Tigers pair urged to retain belief over England

Hull City manager Steve Bruce.
Hull City manager Steve Bruce.
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STEVE BRUCE has refuted suggestions that England manager Roy Hodgson sees Hull City as an unfashionable club following the latest international snub for Tom Huddlestone and Curtis Davies.

The Tigers duo were overlooked by Hodgson ahead of the international with Denmark at Wembley next Wednesday, the Three Lions’ penultimate home friendly before this summer’s World Cup finals in Brazil.

The upshot is that Hull’s wait for a first player to represent England at senior level continues, with many supporters scathing of Hodgson electing to chose the likes of Bradford-raised midfielder Tom Cleverley and Cardiff City defender Stephen Caulker ahead of Huddlestone and Davies.

A number have viewed it as a sleight against Hull from Hodgson, who has seen the Tigers just twice this season, in the 4-1 loss at Southampton in November and the 2-0 victory at Sunderland last month.

But Bruce believes that not to be the case and is still not giving up hope that the pair could yet force their way into England’s World Cup party – while also urging the players themselves to keep believing.

On claims that Hodgson may consider Hull to be unfashionable, despite a campaign which has seen them lay claim to being one of the Premier League stories of the season so far, Bruce said: I don’t think so. It’s all about opinions.

“You can only do your best and try to force your way into the squad. For Curtis and Tom to be even linked with it, they have got to stick with it and keep performing, then who knows? I’m sure they are in and around.

“I can only speak based on what I see, and Roy’s got his job to do. Certainly in the midfield area there’s a lot of competition between a lot of good players. It’s difficult.”

Capped four times by England, Huddlestone remains philosophical over his latest omission, judging by comments on his Twitter account.

But his mother Maxine has been less phlegmatic, tweeting her thoughts in forthright fashion, saying: “England squad... same old, same old, pick your players who don’t get a start for their clubs.”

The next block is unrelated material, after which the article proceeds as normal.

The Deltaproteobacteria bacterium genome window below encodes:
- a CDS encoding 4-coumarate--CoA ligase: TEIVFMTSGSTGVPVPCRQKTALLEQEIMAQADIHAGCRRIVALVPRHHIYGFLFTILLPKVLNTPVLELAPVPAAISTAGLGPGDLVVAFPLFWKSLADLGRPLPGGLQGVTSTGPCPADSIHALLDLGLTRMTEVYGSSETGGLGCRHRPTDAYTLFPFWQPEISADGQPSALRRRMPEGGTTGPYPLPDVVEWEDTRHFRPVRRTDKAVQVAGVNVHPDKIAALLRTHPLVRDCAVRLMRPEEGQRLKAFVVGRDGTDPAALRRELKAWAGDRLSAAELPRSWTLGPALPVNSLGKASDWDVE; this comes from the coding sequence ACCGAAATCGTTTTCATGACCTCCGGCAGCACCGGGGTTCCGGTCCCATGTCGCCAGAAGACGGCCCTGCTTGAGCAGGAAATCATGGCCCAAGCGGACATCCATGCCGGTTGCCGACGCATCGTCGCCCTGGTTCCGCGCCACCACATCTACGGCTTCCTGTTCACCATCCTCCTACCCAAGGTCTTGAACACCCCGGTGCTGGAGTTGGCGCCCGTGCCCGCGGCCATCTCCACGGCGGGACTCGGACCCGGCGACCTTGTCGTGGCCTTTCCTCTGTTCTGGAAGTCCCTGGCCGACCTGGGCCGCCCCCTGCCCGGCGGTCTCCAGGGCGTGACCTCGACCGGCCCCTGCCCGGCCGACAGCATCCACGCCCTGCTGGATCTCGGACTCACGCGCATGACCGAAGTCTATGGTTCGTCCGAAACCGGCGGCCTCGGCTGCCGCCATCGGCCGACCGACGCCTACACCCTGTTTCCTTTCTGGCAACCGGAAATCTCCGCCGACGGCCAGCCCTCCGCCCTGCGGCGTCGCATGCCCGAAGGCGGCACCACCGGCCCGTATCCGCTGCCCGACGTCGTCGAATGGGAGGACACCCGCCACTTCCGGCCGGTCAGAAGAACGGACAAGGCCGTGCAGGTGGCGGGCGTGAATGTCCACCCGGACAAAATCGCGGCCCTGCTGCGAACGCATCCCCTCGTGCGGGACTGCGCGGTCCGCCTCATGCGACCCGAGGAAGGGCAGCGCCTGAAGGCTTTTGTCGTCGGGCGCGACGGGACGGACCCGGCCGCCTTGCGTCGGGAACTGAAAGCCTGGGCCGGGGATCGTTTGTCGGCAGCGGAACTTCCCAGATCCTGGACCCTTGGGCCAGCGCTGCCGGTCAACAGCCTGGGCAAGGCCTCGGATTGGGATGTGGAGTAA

Huddlestone, whose last England cap arrived against Sweden in November 2012, tweeted: “It is a game of opinions, I guess. Still a lot to play for though from now til end of the season.”

After the game against the Danes, England are due to face Peru at Wembley on May 30 before two friendly encounters against Ecuador and Honduras ahead of England starting their World Cup campaign against Italy in Manaus.

Time is running out for anyone hoping to gatecrash the party with every passing friendly, although Hodgson did spring a few surprises on Thursday by promoting youth in the shape of Southampton’s much-vaunted left-back Luke Shaw and Liverpool winger Raheem Sterling.

In his own playing days, Bruce was no stranger to being consistently overlooked on the international front and belongs in that unfortunate bracket of being one of the best players never to win a full cap with England.

The former Manchester United player was up against a host of players in his position of central defence when it came to England representation, including team-mate Gary Pallister, Tony Adams, Mark Wright and Des Walker.

Similarly, some serious midfield congestion has not helped Huddlestone’s cause, with the Nottingham-born player competing against a number of household names, although few have outshone him this season.

On the defensive front, few have shown the consistency of Davies this term and despite England not exactly being blessed with an embarrassment of riches in the heart of the defence, Hodgson has elected effectively to go with what he knows in Caulker, part of a struggling Cardiff side this season, as a direct replacement for the injured Phil Jagielka.

Bruce, whose side are seeking to seal a dream week with victory over his hometown club Newcastle United at the KC Stadium today –– which would complete a seasonal double over the Tyneside club – said: “They have just got to stick at it, stay with it and, as I’ve said before, there’s always a surprise.

“All they can do is keep playing and knocking on the door. It’s difficult because England have got good players.

“Roy’s the only one, he’s the one who knows, but I would have thought he’d have an open mind and there’s still two months of the season left.

“Injuries play a part; we’ll see. “

Specifically on Davies, he added: “Consistency-wise, he’s arguably been our best player, week-in and week-out.

“He can only keep doing that. There might be more twists and turns. If he’s not going to be mentioned alongside me, he better get a move on.

“People debate who is the best player never to play for England. A lot say Billy Bonds; some people, if they are Manchester United fans, say me.

“I actually had the chance. Terry Venables rang me. I think we were playing Nigeria at Wembley and they must have been struggling.

“He rang me and said ‘I want to give you a cap’. “I declined. My best mate Bryan Robson was Terry’s assistant and he was desperate for me to get a cap. I turned it down.

“I was 35, 36 and said ‘I’m sorry, I would rather not have an international career than just have a sympathy cap’.

“In Curtis’s and Tom’s position, you’ve just got to keep at it, but it’s all about one person and that’s Roy Hodgson.

“Management’s all about opinions. In my opinion, Curtis would be in there above Caulker, but I’ve worked with Curtis for the last six months, so I know what he brings to the table. I haven’t spoken to Curtis. All you can do is keep playing well.

“I wouldn’t give up hope. It’s every footballer’s dream to go to a World Cup. Who knows, they might get on the plane to go to Brazil.”